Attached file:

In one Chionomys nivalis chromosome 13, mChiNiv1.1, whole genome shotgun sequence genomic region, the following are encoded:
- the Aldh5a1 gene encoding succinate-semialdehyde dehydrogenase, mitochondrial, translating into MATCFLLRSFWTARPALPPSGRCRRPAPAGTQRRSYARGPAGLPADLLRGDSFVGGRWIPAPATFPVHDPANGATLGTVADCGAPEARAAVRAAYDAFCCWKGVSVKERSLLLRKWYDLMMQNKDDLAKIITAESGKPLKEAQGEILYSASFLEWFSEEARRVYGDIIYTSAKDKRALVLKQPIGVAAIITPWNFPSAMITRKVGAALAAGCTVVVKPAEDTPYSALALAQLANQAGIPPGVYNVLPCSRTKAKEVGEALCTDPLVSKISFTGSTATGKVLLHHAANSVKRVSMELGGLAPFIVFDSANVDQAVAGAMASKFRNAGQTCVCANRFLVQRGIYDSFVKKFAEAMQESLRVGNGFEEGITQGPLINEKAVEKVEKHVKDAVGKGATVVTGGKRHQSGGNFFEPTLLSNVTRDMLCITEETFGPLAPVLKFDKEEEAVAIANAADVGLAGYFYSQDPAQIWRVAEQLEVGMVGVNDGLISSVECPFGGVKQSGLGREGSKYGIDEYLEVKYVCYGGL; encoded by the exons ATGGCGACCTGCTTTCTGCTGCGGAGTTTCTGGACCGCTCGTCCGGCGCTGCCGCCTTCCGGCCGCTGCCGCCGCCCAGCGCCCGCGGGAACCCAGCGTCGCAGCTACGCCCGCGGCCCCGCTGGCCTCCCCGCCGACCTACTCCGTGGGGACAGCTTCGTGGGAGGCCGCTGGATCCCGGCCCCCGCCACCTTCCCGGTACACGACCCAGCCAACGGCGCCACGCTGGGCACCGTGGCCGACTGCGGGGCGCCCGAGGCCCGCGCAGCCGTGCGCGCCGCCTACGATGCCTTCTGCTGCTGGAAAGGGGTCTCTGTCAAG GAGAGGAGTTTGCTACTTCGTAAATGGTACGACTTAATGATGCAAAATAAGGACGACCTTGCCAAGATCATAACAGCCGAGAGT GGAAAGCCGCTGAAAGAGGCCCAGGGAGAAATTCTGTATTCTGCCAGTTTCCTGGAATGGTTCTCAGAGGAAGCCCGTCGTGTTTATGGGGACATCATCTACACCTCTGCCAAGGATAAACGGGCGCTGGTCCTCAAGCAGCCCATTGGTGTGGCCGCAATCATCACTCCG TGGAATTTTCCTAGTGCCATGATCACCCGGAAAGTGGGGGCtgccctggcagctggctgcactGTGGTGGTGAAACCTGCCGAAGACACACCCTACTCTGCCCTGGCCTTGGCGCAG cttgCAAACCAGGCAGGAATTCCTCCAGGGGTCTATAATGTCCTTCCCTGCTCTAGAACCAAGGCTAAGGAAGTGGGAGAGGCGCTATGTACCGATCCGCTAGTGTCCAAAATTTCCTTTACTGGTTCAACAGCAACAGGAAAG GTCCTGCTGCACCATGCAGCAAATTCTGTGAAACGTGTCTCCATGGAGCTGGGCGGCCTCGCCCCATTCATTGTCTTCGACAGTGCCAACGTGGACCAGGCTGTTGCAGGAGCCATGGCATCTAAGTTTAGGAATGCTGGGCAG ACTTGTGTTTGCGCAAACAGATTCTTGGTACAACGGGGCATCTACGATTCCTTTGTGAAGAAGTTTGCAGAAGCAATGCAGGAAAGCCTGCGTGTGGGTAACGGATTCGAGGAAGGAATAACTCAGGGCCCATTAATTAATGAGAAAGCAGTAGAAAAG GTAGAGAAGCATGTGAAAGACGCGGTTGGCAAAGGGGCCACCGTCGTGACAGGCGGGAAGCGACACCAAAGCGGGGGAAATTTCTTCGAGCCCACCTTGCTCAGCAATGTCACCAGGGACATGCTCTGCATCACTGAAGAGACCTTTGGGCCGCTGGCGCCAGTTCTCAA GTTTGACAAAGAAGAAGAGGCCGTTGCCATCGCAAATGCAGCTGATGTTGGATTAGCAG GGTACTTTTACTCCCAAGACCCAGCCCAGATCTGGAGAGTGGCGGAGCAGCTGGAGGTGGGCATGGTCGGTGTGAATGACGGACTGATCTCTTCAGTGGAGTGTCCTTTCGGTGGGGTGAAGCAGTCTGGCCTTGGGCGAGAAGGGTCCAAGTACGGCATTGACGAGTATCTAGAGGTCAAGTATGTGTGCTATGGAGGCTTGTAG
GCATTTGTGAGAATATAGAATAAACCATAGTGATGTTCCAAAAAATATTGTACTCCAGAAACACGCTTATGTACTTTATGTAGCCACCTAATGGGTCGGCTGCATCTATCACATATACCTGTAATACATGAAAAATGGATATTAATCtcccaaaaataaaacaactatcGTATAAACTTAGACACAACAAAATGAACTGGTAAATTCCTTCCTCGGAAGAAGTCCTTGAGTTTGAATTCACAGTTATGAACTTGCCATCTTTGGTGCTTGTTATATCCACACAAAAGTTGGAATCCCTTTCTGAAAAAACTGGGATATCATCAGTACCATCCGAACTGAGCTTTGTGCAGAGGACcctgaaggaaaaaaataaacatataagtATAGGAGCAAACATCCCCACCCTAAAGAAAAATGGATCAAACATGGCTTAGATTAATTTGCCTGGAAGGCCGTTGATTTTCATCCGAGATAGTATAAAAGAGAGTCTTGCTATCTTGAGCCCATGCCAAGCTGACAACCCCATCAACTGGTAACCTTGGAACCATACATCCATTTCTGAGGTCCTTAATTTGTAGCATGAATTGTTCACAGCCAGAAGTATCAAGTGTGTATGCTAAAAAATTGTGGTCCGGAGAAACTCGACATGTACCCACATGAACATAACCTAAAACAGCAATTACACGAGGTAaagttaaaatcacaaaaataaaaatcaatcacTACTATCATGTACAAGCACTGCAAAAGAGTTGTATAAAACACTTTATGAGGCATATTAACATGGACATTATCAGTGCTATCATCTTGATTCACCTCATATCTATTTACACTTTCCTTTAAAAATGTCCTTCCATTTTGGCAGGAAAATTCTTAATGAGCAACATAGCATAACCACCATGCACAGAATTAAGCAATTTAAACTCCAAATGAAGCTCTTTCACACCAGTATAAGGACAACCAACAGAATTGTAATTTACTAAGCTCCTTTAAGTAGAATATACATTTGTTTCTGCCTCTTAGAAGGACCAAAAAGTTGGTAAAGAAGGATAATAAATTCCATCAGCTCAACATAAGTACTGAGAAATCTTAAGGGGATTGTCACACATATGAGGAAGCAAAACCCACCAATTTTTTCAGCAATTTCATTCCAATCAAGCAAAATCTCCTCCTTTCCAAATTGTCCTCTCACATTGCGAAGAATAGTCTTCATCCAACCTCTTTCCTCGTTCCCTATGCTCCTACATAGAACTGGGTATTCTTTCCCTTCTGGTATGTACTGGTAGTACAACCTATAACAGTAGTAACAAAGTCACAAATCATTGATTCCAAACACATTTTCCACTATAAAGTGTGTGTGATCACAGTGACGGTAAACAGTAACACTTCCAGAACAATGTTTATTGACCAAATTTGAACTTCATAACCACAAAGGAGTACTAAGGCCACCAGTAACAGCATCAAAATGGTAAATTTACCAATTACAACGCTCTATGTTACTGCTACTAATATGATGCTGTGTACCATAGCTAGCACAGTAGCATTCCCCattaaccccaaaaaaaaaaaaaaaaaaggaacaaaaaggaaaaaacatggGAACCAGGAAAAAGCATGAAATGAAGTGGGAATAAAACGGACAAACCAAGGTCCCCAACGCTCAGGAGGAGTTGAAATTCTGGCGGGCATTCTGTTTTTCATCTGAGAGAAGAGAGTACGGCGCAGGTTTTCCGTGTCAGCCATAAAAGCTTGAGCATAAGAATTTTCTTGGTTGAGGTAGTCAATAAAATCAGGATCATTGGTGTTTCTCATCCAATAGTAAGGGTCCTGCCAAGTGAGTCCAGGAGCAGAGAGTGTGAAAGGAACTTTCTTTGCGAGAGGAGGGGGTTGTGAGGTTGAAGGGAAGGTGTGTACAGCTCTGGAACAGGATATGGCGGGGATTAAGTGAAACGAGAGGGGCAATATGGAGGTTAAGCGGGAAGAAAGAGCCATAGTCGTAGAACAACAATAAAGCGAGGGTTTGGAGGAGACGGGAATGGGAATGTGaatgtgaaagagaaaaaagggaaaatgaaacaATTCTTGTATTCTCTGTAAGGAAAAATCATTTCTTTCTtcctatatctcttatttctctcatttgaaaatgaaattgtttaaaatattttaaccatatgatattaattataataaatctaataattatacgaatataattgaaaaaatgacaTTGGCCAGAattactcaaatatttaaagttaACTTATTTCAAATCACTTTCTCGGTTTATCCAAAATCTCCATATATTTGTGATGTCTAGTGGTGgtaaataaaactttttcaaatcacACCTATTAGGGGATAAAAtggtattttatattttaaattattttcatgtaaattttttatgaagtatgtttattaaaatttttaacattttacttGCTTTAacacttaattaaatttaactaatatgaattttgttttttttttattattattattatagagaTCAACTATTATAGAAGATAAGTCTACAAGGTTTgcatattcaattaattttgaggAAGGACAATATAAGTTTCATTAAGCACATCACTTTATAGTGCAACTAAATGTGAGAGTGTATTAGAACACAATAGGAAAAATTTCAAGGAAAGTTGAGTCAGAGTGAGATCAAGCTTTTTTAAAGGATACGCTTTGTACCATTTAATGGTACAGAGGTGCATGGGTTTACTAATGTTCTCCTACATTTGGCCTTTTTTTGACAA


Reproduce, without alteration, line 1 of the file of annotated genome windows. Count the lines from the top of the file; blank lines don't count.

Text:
In one Chionomys nivalis chromosome 13, mChiNiv1.1, whole genome shotgun sequence genomic region, the following are encoded: